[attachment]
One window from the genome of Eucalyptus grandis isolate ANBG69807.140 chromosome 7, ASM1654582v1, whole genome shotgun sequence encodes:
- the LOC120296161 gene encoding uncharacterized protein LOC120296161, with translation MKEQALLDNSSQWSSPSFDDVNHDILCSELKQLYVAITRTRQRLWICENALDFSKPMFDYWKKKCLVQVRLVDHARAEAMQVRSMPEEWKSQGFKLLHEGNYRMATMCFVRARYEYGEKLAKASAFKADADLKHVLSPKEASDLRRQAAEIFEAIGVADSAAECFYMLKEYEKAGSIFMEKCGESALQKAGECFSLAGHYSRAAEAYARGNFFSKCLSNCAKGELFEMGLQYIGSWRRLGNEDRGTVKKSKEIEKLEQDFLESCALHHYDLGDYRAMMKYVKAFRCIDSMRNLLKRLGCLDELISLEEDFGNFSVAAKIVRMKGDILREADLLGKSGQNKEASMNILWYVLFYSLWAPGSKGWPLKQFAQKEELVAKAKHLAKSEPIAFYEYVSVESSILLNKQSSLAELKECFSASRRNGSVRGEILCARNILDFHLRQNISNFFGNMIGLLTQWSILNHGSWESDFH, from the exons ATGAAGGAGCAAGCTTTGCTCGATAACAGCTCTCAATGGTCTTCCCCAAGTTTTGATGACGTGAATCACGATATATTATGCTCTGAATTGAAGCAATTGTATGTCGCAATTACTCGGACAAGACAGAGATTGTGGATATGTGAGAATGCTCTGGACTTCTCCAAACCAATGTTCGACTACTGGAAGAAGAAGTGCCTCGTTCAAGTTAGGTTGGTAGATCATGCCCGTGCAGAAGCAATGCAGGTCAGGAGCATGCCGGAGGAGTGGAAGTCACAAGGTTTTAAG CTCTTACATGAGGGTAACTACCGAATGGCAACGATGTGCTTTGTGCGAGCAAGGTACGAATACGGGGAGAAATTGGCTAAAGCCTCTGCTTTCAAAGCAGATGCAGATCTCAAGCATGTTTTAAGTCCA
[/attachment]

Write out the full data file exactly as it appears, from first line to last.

One window from the genome of Eucalyptus grandis isolate ANBG69807.140 chromosome 7, ASM1654582v1, whole genome shotgun sequence encodes:
- the LOC120296161 gene encoding uncharacterized protein LOC120296161, with translation MKEQALLDNSSQWSSPSFDDVNHDILCSELKQLYVAITRTRQRLWICENALDFSKPMFDYWKKKCLVQVRLVDHARAEAMQVRSMPEEWKSQGFKLLHEGNYRMATMCFVRARYEYGEKLAKASAFKADADLKHVLSPKEASDLRRQAAEIFEAIGVADSAAECFYMLKEYEKAGSIFMEKCGESALQKAGECFSLAGHYSRAAEAYARGNFFSKCLSNCAKGELFEMGLQYIGSWRRLGNEDRGTVKKSKEIEKLEQDFLESCALHHYDLGDYRAMMKYVKAFRCIDSMRNLLKRLGCLDELISLEEDFGNFSVAAKIVRMKGDILREADLLGKSGQNKEASMNILWYVLFYSLWAPGSKGWPLKQFAQKEELVAKAKHLAKSEPIAFYEYVSVESSILLNKQSSLAELKECFSASRRNGSVRGEILCARNILDFHLRQNISNFFGNMIGLLTQWSILNHGSWESDFH, from the exons ATGAAGGAGCAAGCTTTGCTCGATAACAGCTCTCAATGGTCTTCCCCAAGTTTTGATGACGTGAATCACGATATATTATGCTCTGAATTGAAGCAATTGTATGTCGCAATTACTCGGACAAGACAGAGATTGTGGATATGTGAGAATGCTCTGGACTTCTCCAAACCAATGTTCGACTACTGGAAGAAGAAGTGCCTCGTTCAAGTTAGGTTGGTAGATCATGCCCGTGCAGAAGCAATGCAGGTCAGGAGCATGCCGGAGGAGTGGAAGTCACAAGGTTTTAAG CTCTTACATGAGGGTAACTACCGAATGGCAACGATGTGCTTTGTGCGAGCAAGGTACGAATACGGGGAGAAATTGGCTAAAGCCTCTGCTTTCAAAGCAGATGCAGATCTCAAGCATGTTTTAAGTCCA